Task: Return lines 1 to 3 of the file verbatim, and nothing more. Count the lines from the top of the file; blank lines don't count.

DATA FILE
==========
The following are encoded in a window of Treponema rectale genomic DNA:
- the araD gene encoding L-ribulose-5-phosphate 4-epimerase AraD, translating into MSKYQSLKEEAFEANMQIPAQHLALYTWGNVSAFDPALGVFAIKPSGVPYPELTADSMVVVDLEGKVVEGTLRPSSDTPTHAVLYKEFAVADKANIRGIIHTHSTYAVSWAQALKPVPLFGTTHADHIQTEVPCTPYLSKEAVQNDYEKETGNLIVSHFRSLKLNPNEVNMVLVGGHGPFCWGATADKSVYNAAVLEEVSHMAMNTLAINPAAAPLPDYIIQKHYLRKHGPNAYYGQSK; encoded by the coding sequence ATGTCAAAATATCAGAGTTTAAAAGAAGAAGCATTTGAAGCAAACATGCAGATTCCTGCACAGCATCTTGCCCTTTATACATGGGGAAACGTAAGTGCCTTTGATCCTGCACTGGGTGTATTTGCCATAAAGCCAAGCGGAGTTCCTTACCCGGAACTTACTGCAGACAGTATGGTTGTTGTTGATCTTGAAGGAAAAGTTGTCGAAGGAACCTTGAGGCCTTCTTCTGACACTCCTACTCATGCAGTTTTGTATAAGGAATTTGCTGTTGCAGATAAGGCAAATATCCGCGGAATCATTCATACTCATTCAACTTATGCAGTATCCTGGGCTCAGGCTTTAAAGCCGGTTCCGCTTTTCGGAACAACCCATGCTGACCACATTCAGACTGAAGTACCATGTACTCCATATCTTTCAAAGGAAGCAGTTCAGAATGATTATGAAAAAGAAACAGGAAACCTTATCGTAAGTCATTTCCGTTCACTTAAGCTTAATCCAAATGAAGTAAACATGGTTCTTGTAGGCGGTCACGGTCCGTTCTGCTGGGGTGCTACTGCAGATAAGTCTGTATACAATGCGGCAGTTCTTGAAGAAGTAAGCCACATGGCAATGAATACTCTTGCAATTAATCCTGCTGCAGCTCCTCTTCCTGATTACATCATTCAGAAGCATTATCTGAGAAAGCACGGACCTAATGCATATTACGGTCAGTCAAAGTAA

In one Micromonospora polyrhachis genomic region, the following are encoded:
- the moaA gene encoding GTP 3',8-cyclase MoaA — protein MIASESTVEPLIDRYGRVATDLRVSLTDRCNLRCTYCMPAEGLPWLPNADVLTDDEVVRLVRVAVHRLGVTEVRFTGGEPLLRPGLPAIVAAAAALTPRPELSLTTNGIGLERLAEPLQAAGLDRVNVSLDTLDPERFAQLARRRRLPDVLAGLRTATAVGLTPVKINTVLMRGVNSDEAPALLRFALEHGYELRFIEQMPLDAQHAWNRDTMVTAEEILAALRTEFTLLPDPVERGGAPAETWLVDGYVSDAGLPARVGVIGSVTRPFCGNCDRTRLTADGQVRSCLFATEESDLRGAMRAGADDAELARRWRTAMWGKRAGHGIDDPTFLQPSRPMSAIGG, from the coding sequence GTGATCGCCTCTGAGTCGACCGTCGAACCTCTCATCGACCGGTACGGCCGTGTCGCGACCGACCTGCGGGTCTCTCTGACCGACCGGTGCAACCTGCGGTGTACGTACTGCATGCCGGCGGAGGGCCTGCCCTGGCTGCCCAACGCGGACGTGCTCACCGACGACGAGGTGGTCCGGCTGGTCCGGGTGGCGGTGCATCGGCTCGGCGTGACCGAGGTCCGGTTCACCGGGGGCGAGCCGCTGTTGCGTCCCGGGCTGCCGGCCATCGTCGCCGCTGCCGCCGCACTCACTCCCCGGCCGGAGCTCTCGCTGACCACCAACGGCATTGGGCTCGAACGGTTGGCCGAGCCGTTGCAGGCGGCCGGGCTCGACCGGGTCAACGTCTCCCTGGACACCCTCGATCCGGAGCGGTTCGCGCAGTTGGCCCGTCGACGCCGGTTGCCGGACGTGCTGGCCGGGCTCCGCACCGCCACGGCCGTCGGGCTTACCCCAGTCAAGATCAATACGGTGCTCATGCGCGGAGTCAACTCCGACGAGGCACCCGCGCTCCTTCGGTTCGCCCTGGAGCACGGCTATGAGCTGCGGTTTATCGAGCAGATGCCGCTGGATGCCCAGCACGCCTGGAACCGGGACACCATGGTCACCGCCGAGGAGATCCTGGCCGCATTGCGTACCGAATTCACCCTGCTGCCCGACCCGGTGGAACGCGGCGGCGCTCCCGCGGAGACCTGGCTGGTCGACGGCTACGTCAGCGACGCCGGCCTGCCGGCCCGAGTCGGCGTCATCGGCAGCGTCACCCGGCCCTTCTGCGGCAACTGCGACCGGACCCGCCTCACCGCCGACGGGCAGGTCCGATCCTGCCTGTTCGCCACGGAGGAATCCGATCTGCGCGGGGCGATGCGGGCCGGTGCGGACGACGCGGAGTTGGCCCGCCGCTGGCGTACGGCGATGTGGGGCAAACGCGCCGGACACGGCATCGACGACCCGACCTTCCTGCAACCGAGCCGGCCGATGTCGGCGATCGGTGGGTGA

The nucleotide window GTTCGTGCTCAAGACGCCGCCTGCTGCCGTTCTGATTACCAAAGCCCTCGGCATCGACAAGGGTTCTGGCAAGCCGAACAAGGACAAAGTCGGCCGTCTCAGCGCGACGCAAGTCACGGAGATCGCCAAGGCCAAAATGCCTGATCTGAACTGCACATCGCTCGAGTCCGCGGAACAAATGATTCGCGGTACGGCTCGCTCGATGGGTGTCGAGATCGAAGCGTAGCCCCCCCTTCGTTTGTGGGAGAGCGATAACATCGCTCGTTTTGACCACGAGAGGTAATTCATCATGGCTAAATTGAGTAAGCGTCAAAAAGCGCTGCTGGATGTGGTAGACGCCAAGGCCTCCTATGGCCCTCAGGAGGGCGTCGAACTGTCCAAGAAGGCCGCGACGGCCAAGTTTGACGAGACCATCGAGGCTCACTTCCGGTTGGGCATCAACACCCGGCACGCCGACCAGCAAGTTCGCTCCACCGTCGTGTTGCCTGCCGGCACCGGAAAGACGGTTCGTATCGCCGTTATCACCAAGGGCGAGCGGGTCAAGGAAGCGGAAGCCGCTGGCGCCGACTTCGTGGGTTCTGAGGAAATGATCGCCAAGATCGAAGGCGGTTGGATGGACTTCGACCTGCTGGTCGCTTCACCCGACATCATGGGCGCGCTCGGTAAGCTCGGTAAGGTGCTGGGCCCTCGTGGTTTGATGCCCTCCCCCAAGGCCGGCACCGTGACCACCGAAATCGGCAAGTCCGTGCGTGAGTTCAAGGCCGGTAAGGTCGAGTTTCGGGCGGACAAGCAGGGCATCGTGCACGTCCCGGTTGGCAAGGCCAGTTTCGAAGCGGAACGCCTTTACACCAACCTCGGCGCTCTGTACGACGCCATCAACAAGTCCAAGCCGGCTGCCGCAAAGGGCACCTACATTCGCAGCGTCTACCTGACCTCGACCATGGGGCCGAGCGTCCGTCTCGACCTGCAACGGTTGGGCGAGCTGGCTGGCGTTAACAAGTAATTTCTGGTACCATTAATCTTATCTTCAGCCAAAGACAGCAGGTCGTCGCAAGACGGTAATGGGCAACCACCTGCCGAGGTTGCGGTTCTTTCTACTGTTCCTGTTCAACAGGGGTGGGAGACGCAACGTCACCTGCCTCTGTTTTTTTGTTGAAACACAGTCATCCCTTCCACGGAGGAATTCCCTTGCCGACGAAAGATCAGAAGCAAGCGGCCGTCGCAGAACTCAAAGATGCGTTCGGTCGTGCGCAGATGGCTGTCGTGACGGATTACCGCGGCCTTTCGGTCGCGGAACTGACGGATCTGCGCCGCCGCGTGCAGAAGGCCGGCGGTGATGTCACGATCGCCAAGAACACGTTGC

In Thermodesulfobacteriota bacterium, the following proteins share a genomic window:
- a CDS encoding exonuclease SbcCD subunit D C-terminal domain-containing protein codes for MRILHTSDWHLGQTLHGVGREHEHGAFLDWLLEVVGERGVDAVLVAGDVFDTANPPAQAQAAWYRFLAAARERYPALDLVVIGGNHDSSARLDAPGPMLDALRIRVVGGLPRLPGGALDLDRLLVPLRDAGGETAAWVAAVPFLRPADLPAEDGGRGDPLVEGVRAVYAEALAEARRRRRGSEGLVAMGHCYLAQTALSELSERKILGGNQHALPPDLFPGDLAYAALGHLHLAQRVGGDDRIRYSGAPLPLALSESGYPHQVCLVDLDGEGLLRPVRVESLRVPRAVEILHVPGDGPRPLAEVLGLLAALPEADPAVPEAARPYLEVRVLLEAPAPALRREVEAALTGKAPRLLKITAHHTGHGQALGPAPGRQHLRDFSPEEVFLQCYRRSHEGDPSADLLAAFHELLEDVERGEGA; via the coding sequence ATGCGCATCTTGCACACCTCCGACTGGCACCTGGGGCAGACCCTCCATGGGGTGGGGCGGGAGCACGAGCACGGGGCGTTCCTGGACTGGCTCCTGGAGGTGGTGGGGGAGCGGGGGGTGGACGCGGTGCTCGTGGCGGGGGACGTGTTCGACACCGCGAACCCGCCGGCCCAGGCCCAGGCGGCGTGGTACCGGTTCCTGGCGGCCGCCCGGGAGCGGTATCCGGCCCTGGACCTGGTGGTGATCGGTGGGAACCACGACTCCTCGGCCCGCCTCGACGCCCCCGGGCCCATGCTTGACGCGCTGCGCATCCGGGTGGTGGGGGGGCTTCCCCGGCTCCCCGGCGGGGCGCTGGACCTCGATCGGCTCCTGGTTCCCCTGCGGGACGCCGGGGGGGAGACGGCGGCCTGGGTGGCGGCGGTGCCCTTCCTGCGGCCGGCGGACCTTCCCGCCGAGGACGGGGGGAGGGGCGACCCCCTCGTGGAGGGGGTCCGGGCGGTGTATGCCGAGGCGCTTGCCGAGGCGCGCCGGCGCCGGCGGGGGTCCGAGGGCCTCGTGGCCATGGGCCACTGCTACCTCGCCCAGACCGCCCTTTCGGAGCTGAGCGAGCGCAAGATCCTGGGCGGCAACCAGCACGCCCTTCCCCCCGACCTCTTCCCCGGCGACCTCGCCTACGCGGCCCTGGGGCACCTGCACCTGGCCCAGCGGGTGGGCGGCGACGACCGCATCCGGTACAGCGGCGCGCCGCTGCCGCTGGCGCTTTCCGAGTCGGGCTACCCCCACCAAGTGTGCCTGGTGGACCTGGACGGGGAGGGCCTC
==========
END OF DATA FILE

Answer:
The following are encoded in a window of Treponema rectale genomic DNA:
- the araD gene encoding L-ribulose-5-phosphate 4-epimerase AraD, translating into MSKYQSLKEEAFEANMQIPAQHLALYTWGNVSAFDPALGVFAIKPSGVPYPELTADSMVVVDLEGKVVEGTLRPSSDTPTHAVLYKEFAVADKANIRGIIHTHSTYAVSWAQALKPVPLFGTTHADHIQTEVPCTPYLSKEAVQNDYEKETGNLIVSHFRSLKLNPNEVNMVLVGGHGPFCWGATADKSVYNAAVLEEVSHMAMNTLAINPAAAPLPDYIIQKHYLRKHGPNAYYGQSK; encoded by the coding sequence ATGTCAAAATATCAGAGTTTAAAAGAAGAAGCATTTGAAGCAAACATGCAGATTCCTGCACAGCATCTTGCCCTTTATACATGGGGAAACGTAAGTGCCTTTGATCCTGCACTGGGTGTATTTGCCATAAAGCCAAGCGGAGTTCCTTACCCGGAACTTACTGCAGACAGTATGGTTGTTGTTGATCTTGAAGGAAAAGTTGTCGAAGGAACCTTGAGGCCTTCTTCTGACACTCCTACTCATGCAGTTTTGTATAAGGAATTTGCTGTTGCAGATAAGGCAAATATCCGCGGAATCATTCATACTCATTCAACTTATGCAGTATCCTGGGCTCAGGCTTTAAAGCCGGTTCCGCTTTTCGGAACAACCCATGCTGACCACATTCAGACTGAAGTACCATGTACTCCATATCTTTCAAAGGAAGCAGTTCAGAATGATTATGAAAAAGAAACAGGAAACCTTATCGTAAGTCATTTCCGTTCACTTAAGCTTAATCCAAATGAAGTAAACATGGTTCTTGTAGGCGGTCACGGTCCGTTCTGCTGGGGTGCTACTGCAGATAAGTCTGTATACAATGCGGCAGTTCTTGAAGAAGTAAGCCACATGGCAATGAATACTCTTGCAATTAATCCTGCTGCAGCTCCTCTTCCTGATTACATCATTCAGAAGCATTATCTGAGAAAGCACGGACCTAATGCATATTACGGTCAGTCAAAGTAA

In one Micromonospora polyrhachis genomic region, the following are encoded: